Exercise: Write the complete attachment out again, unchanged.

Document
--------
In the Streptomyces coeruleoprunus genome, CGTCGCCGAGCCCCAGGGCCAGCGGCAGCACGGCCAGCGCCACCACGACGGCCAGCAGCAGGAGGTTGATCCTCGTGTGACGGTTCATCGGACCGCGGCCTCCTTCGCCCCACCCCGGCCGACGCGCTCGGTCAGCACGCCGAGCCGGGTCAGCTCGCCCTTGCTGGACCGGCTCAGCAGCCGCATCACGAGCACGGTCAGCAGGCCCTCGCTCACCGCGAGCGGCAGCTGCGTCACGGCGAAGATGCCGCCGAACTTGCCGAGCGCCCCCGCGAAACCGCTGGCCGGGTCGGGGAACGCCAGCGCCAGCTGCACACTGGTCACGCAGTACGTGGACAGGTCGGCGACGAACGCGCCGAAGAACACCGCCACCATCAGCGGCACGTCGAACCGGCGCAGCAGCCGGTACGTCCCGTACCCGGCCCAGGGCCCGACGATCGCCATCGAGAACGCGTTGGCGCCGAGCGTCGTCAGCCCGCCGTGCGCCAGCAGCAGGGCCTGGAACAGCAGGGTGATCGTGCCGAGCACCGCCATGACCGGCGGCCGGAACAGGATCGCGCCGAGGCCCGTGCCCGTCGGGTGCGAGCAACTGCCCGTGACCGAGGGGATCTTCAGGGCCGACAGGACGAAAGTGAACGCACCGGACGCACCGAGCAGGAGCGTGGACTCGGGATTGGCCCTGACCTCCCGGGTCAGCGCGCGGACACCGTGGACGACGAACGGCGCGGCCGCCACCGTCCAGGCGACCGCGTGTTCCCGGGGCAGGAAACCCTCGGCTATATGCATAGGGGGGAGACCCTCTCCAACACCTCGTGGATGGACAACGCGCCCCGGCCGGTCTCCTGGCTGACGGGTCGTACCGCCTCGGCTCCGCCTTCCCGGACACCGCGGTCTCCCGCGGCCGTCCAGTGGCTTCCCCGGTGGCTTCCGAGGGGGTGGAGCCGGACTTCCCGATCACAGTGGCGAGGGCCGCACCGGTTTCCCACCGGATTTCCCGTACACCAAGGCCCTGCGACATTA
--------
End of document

In the Streptomyces coeruleoprunus genome, CGTCGCCGAGCCCCAGGGCCAGCGGCAGCACGGCCAGCGCCACCACGACGGCCAGCAGCAGGAGGTTGATCCTCGTGTGACGGTTCATCGGACCGCGGCCTCCTTCGCCCCACCCCGGCCGACGCGCTCGGTCAGCACGCCGAGCCGGGTCAGCTCGCCCTTGCTGGACCGGCTCAGCAGCCGCATCACGAGCACGGTCAGCAGGCCCTCGCTCACCGCGAGCGGCAGCTGCGTCACGGCGAAGATGCCGCCGAACTTGCCGAGCGCCCCCGCGAAACCGCTGGCCGGGTCGGGGAACGCCAGCGCCAGCTGCACACTGGTCACGCAGTACGTGGACAGGTCGGCGACGAACGCGCCGAAGAACACCGCCACCATCAGCGGCACGTCGAACCGGCGCAGCAGCCGGTACGTCCCGTACCCGGCCCAGGGCCCGACGATCGCCATCGAGAACGCGTTGGCGCCGAGCGTCGTCAGCCCGCCGTGCGCCAGCAGCAGGGCCTGGAACAGCAGGGTGATCGTGCCGAGCACCGCCATGACCGGCGGCCGGAACAGGATCGCGCCGAGGCCCGTGCCCGTCGGGTGCGAGCAACTGCCCGTGACCGAGGGGATCTTCAGGGCCGACAGGACGAAAGTGAACGCACCGGACGCACCGAGCAGGAGCGTGGACTCGGGATTGGCCCTGACCTCCCGGGTCAGCGCGCGGACACCGTGGACGACGAACGGCGCGGCCGCCACCGTCCAGGCGACCGCGTGTTCCCGGGGCAGGAAACCCTCGGCTATATGCATAGGGGGGAGACCCTCTCCAACACCTCGTGGATGGACAACGCGCCCCGGCCGGTCTCCTGGCTGACGGGTCGTACCGCCTCGGCTCCGCCTTCCCGGACACCGCGGTCTCCCGCGGCCGTCCAGTGGCTTCCCCGGTGGCTTCCGAGGGGGTGGAGCCGGACTTCCCGATCACAGTGGCGAGGGCCGCACCGGTTTCCCACCGGATTTCCCGTACACCAAGGCCCTGCGACATTA